Introducing Grammatikus, a tale which unfolds in the fictional Kingdom of Gramadach, where life was one of harmony, drawn from a spiritual book of ultimate knowledge that led to perfect communication between all. But when one of two authors of this powerful tome became corrupted by pride, wrecking havoc within the realm; a hero was called. Grammatikus embarks on a quest to repair the damage done and calls for a band of heroes, which he recruits from the real world. Here, students are drawn into the story and, equipped with a customisable avatar; they join as Determiners, to make the world right once more.
Grammatikus is a web-based game with RPG elements, built around the eight parts of speech and structural concepts of English. It engages students with incentives, rewards, and a narrative based on the conflict between Good and Evil.
Sarah Sharp and Michèle Fitz-Gerald had a vision to improve the communication skills of our youth after identifying a need while teaching in the classroom. Five years ago, they created a solution with aims to raise the literacy bar in Australia. After months of research, they conceptualised and developed an educational tool with a difference.
“We chose game-based learning because it is a powerful tool. It not only allows for individualised learning and teaching, it also blends engagement and motivation, which are all key factors contributing to effective learning.” Michèle explains passionately.
“And we chose the digital platform, because it is today’s reality. Students expect to use the Internet and a range of digital tools, and so they should, as when they enter the workforce, the skills that they will be required to master will not be based on rote memorisation, but on their ability to navigate the online world.”
“It was a steep learning curve involving many hours, months and years, of research,” explains Sarah. “Everything was a challenge”, Michèle continues, “From deciding on a business model, to protecting our IP. Developing the concept was a gargantuan ask. It took vision, sound project management skills, determination, tenacity and endurance.”
Having a background in teaching, the pair knows that for teachers the benefits will be huge; Sarah explains some key points: “A recent study shows that on average, teachers dedicate 78% of non-teaching time to research, planning, preparation and assessment. For full-time teachers, this equates to over 23 hours a week! Grammatikus can dramatically reduce this time. It automatically provides content, marks worksheets and tests online, allows for homework tasks and generates progress reports indicating where students are excelling to areas that need a little more attention.”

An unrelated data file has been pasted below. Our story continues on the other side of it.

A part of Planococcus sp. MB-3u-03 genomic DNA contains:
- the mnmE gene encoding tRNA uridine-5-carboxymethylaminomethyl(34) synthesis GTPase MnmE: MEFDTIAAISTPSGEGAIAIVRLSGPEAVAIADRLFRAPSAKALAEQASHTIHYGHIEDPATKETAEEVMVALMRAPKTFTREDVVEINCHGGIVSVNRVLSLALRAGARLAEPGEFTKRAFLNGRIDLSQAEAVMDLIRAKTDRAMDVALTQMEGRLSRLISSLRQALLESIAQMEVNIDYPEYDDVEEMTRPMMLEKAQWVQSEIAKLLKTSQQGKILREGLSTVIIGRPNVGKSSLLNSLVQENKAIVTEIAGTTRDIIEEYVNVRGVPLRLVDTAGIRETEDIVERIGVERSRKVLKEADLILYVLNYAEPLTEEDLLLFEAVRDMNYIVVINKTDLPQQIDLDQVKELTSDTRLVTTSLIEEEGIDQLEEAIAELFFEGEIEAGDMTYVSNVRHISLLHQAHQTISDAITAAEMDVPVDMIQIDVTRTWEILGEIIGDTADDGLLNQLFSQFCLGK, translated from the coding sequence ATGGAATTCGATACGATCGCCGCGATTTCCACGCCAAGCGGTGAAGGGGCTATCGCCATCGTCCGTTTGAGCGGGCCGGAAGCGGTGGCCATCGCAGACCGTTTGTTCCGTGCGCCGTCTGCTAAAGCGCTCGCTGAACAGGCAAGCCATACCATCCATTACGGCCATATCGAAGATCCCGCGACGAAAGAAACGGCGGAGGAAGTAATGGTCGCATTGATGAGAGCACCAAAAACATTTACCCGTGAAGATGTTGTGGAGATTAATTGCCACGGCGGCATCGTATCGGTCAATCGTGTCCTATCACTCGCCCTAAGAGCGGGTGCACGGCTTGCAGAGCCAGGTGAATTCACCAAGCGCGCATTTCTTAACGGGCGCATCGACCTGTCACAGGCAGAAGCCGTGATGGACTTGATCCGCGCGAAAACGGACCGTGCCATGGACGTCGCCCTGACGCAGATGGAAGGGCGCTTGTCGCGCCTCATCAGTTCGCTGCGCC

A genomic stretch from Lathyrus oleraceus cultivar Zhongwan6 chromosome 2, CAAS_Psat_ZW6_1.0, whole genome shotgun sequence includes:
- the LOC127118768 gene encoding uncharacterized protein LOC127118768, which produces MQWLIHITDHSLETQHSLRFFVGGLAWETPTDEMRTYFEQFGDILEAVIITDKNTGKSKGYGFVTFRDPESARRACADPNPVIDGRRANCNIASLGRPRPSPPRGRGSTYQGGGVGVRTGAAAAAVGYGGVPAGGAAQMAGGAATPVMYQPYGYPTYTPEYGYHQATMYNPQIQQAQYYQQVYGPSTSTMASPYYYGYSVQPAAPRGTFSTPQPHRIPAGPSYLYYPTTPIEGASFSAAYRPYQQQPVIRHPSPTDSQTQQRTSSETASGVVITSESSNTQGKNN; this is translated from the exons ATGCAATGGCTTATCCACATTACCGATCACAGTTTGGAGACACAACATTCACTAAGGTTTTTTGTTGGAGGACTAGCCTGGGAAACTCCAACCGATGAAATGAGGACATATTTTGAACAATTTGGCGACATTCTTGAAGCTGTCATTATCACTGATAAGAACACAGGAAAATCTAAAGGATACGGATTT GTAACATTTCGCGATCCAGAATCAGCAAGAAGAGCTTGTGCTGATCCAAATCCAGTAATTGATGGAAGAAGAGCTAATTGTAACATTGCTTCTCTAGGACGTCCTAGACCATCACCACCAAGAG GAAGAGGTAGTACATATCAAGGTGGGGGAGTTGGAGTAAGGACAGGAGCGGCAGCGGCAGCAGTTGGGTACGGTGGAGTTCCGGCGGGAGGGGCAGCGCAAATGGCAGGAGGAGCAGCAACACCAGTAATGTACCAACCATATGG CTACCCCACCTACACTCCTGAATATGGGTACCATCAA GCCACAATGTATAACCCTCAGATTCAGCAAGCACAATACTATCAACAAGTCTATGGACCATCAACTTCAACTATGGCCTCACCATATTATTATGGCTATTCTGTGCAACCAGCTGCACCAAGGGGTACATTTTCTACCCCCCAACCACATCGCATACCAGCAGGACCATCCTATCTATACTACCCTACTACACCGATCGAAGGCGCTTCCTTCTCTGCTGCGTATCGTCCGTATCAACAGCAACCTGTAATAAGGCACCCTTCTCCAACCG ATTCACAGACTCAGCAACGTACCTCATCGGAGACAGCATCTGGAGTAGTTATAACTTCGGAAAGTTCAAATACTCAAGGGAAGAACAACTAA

“Teachers today are not just incredibly time poor,” Michele adds, “they are also often required to teach subjects that are outside of their area of expertise; Grammatikus is a solution for them. It provides them with video tutorials so they don’t need to be experts in grammar; ready-made activities that are based on contemporary learning theories, aligned with the National Curriculum and can easily tie in with any school’s learning objectives.”
Sarah goes on to explain that “the real power of Grammatikus is that students work at their own pace; the game adjusts content and delivers it at each student’s individual level of achievement. Also, students don’t fear any judgment if they answer incorrectly. In fact they get rewarded with a new opportunity to earn more points …”
With growing Global awareness in Grammatikus, Michele and Sarah are excited about helping many more schools locally and globally become aware of how easy to use and effective in results Grammatikus is for everyone involved.
Contact Grammatikus on 1300 728 481 or visit: www.grammatikus.com
Education Technology Solutions would like to apologise for the spelling error which appears on the Grammatikus Advertorial (pg 82) in the print version of the magazine (issue #61).
Latest posts by Education Technology Solutions (see all)
- Five things Australian education providers should focus on in the post-pandemic era - July 19, 2021
- Copying code: why programming plagiarism is becoming an issue in Australian institutions - July 7, 2021
- - June 8, 2021